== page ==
- Step 1: Picture a plate Picture a plate divided into 4 sections -- fruits, vegetables, grains, and protein. Fruit and vegetables should fill half the plate, with veggies taking up a little more room than fruits; divide the other side between grains and protein, with grains getting a bit more space. Now envision a small cup next to your plate, marked "Dairy." Not soda. Dairy.
- TIP: Go to choosemyplate.gov to find daily MyPlate requirements of each food group according to age, gender, and level of physical activity.
- Step 2: Mix it up Eat a wide variety of fruits and vegetables so your body gets a range of nutrients. Eating produce of different colors is an easy way to do so.
- Step 3: Choose your protein wisely Get your protein from omega-3 rich seafood; lean meats and poultry; eggs; nuts; seeds; and beans. Avoid processed meats like bacon and hot dogs.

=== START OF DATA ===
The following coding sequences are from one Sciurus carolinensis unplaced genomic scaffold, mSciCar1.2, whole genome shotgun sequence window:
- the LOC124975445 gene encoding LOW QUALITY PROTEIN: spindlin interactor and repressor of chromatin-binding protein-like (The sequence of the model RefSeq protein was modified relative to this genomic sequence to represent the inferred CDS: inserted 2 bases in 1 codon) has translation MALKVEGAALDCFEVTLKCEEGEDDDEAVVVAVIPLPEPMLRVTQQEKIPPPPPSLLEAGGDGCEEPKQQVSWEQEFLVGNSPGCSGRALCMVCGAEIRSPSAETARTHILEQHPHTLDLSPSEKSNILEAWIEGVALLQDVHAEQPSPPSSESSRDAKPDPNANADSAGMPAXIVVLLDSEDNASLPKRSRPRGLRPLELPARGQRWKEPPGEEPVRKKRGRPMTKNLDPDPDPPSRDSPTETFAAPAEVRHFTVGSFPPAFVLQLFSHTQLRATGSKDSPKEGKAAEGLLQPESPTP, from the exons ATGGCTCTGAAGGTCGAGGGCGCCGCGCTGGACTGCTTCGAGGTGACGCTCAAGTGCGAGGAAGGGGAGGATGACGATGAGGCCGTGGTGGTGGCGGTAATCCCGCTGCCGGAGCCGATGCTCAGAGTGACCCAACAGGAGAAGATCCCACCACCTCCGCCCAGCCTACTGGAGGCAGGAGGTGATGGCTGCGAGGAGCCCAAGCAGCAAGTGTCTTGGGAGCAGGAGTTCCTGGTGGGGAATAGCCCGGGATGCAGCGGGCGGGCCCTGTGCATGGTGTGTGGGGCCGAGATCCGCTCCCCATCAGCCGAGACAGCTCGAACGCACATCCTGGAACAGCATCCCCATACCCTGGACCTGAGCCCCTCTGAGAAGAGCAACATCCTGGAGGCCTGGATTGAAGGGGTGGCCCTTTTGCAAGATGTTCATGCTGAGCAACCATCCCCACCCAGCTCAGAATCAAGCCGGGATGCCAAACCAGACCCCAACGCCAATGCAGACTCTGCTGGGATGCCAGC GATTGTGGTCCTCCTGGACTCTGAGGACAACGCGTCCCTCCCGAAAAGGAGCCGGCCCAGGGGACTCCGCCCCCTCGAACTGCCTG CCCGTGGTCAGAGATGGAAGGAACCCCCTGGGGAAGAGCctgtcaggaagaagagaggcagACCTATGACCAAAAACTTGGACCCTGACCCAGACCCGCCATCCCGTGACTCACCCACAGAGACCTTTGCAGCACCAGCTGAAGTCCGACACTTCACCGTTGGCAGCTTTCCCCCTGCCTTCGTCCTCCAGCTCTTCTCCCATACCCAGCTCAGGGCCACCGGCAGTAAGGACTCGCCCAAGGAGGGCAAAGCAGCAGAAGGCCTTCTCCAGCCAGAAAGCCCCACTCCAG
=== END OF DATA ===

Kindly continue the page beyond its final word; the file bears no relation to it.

- TIP: String beans are vegetables, not protein.
- Step 4: Eat more whole grains When filling a quarter of your plate with grains, make sure that at least half of them are whole grains, meaning they contain the entire grain kernel. Examples include whole-wheat flour, bulgur, oatmeal, and brown rice.
- Step 5: Choose fat free or low fat dairy Choose dairy foods that retain their calcium content, such as milk, most cheeses, and yogurt, as opposed to those that don't, such as butter and cream cheese. And try to stick to fat-free or low-fat dairy.
- TIP: If you drink soy milk, make sure it's calcium-fortified.
- Step 6: Limit fat sugar and salt No matter what food group you're eating, limit salt, solid fats, and added sugars -- those that are put into foods and beverages when they're processed. Bon appétit!
- FACT: First Lady Michelle Obama's anti-obesity team collaborated with the USDA on MyPlate.
You Will Need
- Smart choices